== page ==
The Food Action Research Centre, or FoodARC, is a research centre at Mount Saint Vincent University committed to research and action to build food security in Nova Scotia and beyond.
2010 – 2015
Generating the most comprehensive research on community food security in Nova Scotia – rooted in lived experiences, real community needs and innovative solutions
Voices for Food Security in Nova Scotia builds on more than a decade of collaborative and community based participatory research, to improve knowledge, understanding and action to create the conditions to address food insecurity.
The project involves collaborating with local organizers to co-host a series of regional gatherings that serve as opportunities for outreach, knowledge and story sharing, action planning, and capacity building, and which focus on local priorities and interests.
FoodARC will be hosting the 2018 President’s Visiting Lecture Series on Teaching and Learning on Building Capacity for Reconciliation: Transforming Teaching and Learning through Etuaptmumk (Two-Eyed Seeing) in partnership with the Atlantic Indigenous Mentorship Network (Atlantic-IMN).
FoodARC is undertaking research on the Consumer Food Environment in Nova Scotia to understand the current and future factors affecting the food & beverage environment, and the populations most affected by these environments.
Cultivating Change: Putting Food First in Nova Scotia was an exploratory project that focused on facilitating and strengthening cross-departmental collaborations, to create sustained action and lasting change on food insecurity in Nova Scotia.
This project explores how to foster cultural food security for new immigrants and refugees in NS by examining factors that contribute to their food insecurity, as well as the relevance of community-driven local initiatives and programs as potential opportunities to contribute to cultural food security.
This project will focus on creating more compassionate social environments for women experiencing food insecurity as a means to contribute to social and systems change to address food insecurity.
Funded by Industry Canada, the project will define methodology, conduct research, and produce a report about the cost of healthy foods in aboriginal communities in Nova Scotia.
This research was collaboratively developed by food security researchers in Nova Scotia and the community of Pictou Landing to explore community food security (CFS) in Pictou Landing First Nation.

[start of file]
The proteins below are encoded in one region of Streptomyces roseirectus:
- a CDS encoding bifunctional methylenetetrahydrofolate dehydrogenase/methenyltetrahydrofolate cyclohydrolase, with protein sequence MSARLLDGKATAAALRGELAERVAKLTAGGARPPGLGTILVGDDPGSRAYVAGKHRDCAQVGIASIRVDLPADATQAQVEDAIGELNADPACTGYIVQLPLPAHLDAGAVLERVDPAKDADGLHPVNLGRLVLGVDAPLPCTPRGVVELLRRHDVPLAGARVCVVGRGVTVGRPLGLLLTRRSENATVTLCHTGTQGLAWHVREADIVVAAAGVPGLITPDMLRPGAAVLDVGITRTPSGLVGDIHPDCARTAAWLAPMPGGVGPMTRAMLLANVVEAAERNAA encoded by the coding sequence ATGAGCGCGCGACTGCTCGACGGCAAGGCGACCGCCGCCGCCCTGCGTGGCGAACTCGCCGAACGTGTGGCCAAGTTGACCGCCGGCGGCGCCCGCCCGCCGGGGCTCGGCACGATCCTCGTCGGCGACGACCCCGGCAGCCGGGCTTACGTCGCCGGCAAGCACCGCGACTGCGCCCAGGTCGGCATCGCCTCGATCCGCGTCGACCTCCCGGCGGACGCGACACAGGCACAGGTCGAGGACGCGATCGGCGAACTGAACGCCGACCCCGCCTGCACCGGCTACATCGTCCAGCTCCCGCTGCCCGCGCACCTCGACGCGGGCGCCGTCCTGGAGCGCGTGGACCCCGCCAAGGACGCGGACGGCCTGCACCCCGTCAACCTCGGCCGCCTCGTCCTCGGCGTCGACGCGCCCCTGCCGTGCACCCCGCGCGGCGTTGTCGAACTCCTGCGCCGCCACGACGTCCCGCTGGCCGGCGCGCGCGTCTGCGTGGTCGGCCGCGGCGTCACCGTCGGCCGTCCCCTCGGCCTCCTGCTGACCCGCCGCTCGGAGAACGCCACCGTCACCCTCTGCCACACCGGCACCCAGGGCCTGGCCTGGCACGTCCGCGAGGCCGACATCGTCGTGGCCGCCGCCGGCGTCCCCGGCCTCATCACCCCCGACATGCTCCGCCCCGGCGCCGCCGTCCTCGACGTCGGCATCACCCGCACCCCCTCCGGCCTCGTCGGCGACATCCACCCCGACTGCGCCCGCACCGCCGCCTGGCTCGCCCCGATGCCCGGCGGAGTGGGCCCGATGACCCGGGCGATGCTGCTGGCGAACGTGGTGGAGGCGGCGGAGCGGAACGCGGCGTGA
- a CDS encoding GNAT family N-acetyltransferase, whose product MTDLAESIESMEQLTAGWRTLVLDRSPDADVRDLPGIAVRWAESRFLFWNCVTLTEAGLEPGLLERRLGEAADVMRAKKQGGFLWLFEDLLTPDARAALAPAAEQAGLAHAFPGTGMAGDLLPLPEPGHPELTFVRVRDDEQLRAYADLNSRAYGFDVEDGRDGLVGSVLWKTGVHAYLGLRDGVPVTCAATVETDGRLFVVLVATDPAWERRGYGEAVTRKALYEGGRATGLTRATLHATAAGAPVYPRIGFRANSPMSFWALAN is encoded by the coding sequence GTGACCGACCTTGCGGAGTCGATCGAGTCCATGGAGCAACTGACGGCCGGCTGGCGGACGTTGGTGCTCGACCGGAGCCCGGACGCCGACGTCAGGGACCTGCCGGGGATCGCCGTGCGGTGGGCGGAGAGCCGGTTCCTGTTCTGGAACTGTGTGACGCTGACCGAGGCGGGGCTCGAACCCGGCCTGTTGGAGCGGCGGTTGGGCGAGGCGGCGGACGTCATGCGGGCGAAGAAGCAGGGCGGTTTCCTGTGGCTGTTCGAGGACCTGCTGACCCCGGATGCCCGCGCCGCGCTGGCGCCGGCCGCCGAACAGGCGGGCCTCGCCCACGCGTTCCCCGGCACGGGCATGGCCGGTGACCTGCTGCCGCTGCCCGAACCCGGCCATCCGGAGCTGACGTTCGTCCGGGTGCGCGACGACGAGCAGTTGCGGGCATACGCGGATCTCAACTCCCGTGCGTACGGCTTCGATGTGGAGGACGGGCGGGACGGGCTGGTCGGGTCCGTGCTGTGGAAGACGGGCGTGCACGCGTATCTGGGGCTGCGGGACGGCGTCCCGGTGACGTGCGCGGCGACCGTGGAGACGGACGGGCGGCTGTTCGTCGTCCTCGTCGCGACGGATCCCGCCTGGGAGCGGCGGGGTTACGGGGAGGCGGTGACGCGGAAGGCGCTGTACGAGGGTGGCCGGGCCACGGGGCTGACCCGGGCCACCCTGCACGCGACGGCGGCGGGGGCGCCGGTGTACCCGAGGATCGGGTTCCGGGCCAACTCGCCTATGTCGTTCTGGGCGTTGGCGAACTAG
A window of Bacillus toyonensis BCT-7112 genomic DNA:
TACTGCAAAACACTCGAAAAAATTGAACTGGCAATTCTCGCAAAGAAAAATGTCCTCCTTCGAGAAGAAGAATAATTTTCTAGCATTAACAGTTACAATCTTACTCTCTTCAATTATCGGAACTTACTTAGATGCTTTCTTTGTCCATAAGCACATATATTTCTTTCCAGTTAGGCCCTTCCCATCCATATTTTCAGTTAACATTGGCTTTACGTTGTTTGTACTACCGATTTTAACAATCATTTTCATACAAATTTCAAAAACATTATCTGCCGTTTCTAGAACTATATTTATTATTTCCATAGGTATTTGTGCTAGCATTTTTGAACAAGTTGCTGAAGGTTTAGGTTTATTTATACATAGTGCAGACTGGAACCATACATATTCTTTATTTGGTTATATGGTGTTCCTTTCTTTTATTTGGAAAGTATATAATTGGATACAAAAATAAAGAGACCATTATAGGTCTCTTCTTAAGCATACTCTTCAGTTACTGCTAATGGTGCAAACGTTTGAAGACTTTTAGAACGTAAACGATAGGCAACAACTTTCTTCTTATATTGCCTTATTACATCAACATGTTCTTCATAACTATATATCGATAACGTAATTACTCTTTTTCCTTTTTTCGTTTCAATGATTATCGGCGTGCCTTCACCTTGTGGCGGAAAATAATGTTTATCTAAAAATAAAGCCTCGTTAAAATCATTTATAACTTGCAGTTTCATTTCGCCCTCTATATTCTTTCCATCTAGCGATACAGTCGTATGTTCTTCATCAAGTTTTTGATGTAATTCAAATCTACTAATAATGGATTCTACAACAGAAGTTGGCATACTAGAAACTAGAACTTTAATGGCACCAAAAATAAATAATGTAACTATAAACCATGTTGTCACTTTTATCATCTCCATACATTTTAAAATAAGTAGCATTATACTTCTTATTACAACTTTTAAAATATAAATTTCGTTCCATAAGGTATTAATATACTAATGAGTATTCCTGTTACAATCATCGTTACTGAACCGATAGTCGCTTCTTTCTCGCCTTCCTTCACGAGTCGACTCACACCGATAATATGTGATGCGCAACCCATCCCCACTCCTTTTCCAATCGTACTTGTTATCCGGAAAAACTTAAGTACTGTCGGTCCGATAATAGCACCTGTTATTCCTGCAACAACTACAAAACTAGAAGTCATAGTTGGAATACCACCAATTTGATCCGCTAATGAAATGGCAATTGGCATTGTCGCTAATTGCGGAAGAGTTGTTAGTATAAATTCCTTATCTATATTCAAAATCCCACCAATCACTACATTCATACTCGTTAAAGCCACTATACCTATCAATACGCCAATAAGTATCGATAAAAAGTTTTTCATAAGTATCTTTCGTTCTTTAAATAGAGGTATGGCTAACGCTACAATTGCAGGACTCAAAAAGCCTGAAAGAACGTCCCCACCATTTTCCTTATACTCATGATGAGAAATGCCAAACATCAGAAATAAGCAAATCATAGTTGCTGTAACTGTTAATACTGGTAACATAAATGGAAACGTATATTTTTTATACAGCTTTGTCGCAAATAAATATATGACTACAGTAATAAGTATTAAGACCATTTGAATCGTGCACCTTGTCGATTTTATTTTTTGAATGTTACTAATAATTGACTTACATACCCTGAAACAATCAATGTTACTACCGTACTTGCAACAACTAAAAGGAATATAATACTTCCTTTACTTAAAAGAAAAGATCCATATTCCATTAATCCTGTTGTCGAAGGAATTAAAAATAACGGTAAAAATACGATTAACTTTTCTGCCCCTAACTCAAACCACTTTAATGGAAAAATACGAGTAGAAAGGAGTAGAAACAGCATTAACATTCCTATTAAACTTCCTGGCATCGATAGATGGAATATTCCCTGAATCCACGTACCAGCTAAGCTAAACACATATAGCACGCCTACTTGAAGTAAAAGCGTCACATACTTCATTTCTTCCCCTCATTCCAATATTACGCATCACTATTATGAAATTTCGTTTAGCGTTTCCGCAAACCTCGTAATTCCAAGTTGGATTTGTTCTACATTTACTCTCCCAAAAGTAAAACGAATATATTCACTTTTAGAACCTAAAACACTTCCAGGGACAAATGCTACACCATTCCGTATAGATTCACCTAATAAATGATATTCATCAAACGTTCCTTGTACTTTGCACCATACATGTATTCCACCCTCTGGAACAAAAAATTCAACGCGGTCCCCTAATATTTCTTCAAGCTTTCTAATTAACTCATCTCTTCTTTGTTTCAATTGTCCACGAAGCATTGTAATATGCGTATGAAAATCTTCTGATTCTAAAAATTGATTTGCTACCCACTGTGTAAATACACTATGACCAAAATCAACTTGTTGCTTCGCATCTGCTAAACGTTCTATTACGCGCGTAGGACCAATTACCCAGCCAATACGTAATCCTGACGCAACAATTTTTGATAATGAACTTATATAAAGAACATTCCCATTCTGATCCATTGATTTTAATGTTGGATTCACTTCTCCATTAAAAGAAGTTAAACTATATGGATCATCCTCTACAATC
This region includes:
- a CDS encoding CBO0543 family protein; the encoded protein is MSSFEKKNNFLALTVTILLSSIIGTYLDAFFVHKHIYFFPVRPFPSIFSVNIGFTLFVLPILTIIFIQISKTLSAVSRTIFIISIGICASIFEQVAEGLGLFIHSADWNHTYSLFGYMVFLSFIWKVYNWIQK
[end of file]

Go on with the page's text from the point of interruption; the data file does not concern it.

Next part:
This study charts the full scope of charitable food provisioning activities in Halifax, Quebec City, Toronto, Edmonton and Victoria and assesses each community’s capacity to recognize and respond to local problems of unmet food need.
The Children’s Lifestyle and School-performance Study (CLASS) is a province-wide research project that looks at the relationships between health, nutrition, physical activity, mental health and school performance of children in Nova Scotia.
This study explores the structure and constitution of networks of food initiatives in British Columbia, Manitoba, Ontario and Nova Scotia, working in partnership with four provincial network organizations.
This project was part of the Atlantic Social Economy and Sustainability Research Network, which worked to broaden knowledge about the social economy of the Atlantic region. From 2005-2011 the partnership brought together both academic and community partners committed to improving community food security.
This workbook was developed in 2005-2006 as part of a series of research projects on food security. As well as using research and experiences drawn from the Nova Scotia Food Security Projects, it incorporates ideas, insights and advice from people involved in food security issues and actions across Canada.
6 (Monday) 12:00 pm - 16 (Thursday) 1:00 pm AST
FoodARC - Melody drive
By: Katie Cvitkovitch, Meal Exchange MSVU Chapter Coordinator On Monday, October 6th, FoodARC hosted the MSVU Meal Exchange Chapter for a Virtual Classroom called Our Food Systems: Are you Hungry for
By: Katie Cvitkovitch, Meal Exchange MSVU Chapter Coordinator
On Monday, October 6th, FoodARC hosted the MSVU Meal Exchange Chapter for a Virtual Classroom called Our Food Systems: Are you Hungry for Change with:
Some really interesting conversations were had about food justice, and how we can work together to achieve food security in Canada. J.B. MacKinnon also made a really interesting comment that when people ask about his 100-Mile Diet, which meant he and his partner and co-author Alisa Smith only consumed local foods for one year, people always assumed it was hard and they were making sacrifices. He confidently stated otherwise, and boasted about the delicious and fresh food they “survived” on!
There were also a lot of interesting questions asked about the current state of farming, and whether the panelists believe it is possible to ever go back to small-scale community farming. David Suzuki commented that he believes it is absolutely possible, and the way that we are producing our food right now is not conventional, or sustainable.
Meal Exchange MSVU member Kristin Lutes posted on Facebook,
“I had a wonderful opportunity yesterday to listen to the webinar with David Suzuki, J.B. Mackinnon (author of the 100-mile diet), and food justice expert Utcha Sawyers, and it made me realize even more how disconnected from our food and food systems we are. So sign this if you believe that it is a RIGHT to have clean water and healthy, safe food!”
Other members of Meal Exchange commented on what they learned from the webinar below.
A big thank you to FoodARC for hosting Meal Exchange for this amazing, informative session!
MSVU Meal Exchange Chapter